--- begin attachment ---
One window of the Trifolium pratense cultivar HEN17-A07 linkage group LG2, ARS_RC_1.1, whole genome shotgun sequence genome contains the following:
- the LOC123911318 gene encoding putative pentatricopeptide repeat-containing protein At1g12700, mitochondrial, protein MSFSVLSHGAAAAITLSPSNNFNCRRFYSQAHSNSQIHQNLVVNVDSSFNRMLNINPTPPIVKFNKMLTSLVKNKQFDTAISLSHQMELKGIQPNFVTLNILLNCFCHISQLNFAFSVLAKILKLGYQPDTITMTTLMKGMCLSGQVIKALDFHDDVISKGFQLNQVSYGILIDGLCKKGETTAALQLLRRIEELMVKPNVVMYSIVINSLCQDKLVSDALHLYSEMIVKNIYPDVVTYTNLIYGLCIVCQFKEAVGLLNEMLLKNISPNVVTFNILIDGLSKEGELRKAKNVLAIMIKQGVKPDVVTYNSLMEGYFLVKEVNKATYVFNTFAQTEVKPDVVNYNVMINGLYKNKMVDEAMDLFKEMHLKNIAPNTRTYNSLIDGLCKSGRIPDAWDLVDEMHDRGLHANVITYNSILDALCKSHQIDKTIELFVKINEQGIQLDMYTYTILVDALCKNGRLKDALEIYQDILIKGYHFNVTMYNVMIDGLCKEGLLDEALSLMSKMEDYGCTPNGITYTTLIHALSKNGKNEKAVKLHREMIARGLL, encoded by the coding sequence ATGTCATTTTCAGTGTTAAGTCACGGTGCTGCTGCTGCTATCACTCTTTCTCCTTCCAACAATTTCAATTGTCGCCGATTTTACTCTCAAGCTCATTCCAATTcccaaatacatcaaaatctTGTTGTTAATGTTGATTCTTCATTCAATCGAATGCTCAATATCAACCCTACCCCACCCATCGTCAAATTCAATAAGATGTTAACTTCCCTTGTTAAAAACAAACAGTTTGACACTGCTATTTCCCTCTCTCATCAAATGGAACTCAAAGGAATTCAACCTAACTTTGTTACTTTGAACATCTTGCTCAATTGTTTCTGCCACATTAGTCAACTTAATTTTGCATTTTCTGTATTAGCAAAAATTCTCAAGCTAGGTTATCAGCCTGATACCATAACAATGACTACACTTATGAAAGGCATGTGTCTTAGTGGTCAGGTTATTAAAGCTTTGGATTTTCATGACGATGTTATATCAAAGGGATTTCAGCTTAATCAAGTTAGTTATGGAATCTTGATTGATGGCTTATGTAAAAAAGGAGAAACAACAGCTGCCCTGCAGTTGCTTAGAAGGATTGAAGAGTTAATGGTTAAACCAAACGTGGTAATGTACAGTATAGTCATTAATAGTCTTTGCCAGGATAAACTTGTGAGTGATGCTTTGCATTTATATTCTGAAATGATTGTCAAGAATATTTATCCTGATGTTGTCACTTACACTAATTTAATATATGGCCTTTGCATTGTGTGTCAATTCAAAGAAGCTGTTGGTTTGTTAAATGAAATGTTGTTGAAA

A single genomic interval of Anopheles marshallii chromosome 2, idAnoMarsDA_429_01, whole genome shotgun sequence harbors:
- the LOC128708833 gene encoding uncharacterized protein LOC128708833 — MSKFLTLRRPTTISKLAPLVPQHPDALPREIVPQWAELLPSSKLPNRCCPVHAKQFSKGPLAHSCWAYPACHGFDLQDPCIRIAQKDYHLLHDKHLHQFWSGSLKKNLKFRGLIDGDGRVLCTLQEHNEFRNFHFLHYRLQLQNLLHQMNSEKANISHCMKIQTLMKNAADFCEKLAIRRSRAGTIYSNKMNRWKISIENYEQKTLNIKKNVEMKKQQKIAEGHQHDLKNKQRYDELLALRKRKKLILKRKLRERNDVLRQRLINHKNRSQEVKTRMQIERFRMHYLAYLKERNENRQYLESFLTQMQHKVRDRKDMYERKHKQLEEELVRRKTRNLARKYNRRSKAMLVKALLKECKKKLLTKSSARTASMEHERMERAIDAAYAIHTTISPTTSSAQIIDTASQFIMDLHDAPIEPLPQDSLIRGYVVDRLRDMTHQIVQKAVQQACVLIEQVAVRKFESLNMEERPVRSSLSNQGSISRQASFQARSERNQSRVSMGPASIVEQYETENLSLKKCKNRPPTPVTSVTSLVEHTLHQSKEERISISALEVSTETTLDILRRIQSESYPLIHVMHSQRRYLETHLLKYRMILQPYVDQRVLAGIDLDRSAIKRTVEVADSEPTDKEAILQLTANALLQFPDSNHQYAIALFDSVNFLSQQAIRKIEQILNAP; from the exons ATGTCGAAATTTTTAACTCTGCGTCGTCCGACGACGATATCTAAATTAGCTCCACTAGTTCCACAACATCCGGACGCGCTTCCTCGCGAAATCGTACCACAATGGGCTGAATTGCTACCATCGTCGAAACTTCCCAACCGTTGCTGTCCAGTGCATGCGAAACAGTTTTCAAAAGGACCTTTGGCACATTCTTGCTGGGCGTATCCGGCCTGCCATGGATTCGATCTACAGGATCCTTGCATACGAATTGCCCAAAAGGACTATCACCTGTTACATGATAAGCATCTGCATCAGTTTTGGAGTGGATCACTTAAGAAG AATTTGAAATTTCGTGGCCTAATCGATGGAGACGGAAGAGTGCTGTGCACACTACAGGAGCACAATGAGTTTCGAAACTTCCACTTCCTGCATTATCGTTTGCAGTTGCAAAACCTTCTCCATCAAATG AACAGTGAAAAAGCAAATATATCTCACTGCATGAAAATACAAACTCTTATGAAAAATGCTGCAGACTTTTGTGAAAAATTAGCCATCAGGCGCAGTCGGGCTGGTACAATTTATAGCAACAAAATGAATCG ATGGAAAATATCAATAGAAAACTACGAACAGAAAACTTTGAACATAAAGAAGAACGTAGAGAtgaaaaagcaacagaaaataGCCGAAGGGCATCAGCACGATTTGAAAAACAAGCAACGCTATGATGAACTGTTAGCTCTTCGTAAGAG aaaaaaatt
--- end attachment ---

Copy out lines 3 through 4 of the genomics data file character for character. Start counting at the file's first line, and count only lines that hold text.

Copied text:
A single genomic interval of Anopheles marshallii chromosome 2, idAnoMarsDA_429_01, whole genome shotgun sequence harbors:
- the LOC128708833 gene encoding uncharacterized protein LOC128708833 — MSKFLTLRRPTTISKLAPLVPQHPDALPREIVPQWAELLPSSKLPNRCCPVHAKQFSKGPLAHSCWAYPACHGFDLQDPCIRIAQKDYHLLHDKHLHQFWSGSLKKNLKFRGLIDGDGRVLCTLQEHNEFRNFHFLHYRLQLQNLLHQMNSEKANISHCMKIQTLMKNAADFCEKLAIRRSRAGTIYSNKMNRWKISIENYEQKTLNIKKNVEMKKQQKIAEGHQHDLKNKQRYDELLALRKRKKLILKRKLRERNDVLRQRLINHKNRSQEVKTRMQIERFRMHYLAYLKERNENRQYLESFLTQMQHKVRDRKDMYERKHKQLEEELVRRKTRNLARKYNRRSKAMLVKALLKECKKKLLTKSSARTASMEHERMERAIDAAYAIHTTISPTTSSAQIIDTASQFIMDLHDAPIEPLPQDSLIRGYVVDRLRDMTHQIVQKAVQQACVLIEQVAVRKFESLNMEERPVRSSLSNQGSISRQASFQARSERNQSRVSMGPASIVEQYETENLSLKKCKNRPPTPVTSVTSLVEHTLHQSKEERISISALEVSTETTLDILRRIQSESYPLIHVMHSQRRYLETHLLKYRMILQPYVDQRVLAGIDLDRSAIKRTVEVADSEPTDKEAILQLTANALLQFPDSNHQYAIALFDSVNFLSQQAIRKIEQILNAP; from the exons ATGTCGAAATTTTTAACTCTGCGTCGTCCGACGACGATATCTAAATTAGCTCCACTAGTTCCACAACATCCGGACGCGCTTCCTCGCGAAATCGTACCACAATGGGCTGAATTGCTACCATCGTCGAAACTTCCCAACCGTTGCTGTCCAGTGCATGCGAAACAGTTTTCAAAAGGACCTTTGGCACATTCTTGCTGGGCGTATCCGGCCTGCCATGGATTCGATCTACAGGATCCTTGCATACGAATTGCCCAAAAGGACTATCACCTGTTACATGATAAGCATCTGCATCAGTTTTGGAGTGGATCACTTAAGAAG AATTTGAAATTTCGTGGCCTAATCGATGGAGACGGAAGAGTGCTGTGCACACTACAGGAGCACAATGAGTTTCGAAACTTCCACTTCCTGCATTATCGTTTGCAGTTGCAAAACCTTCTCCATCAAATG AACAGTGAAAAAGCAAATATATCTCACTGCATGAAAATACAAACTCTTATGAAAAATGCTGCAGACTTTTGTGAAAAATTAGCCATCAGGCGCAGTCGGGCTGGTACAATTTATAGCAACAAAATGAATCG ATGGAAAATATCAATAGAAAACTACGAACAGAAAACTTTGAACATAAAGAAGAACGTAGAGAtgaaaaagcaacagaaaataGCCGAAGGGCATCAGCACGATTTGAAAAACAAGCAACGCTATGATGAACTGTTAGCTCTTCGTAAGAG aaaaaaatt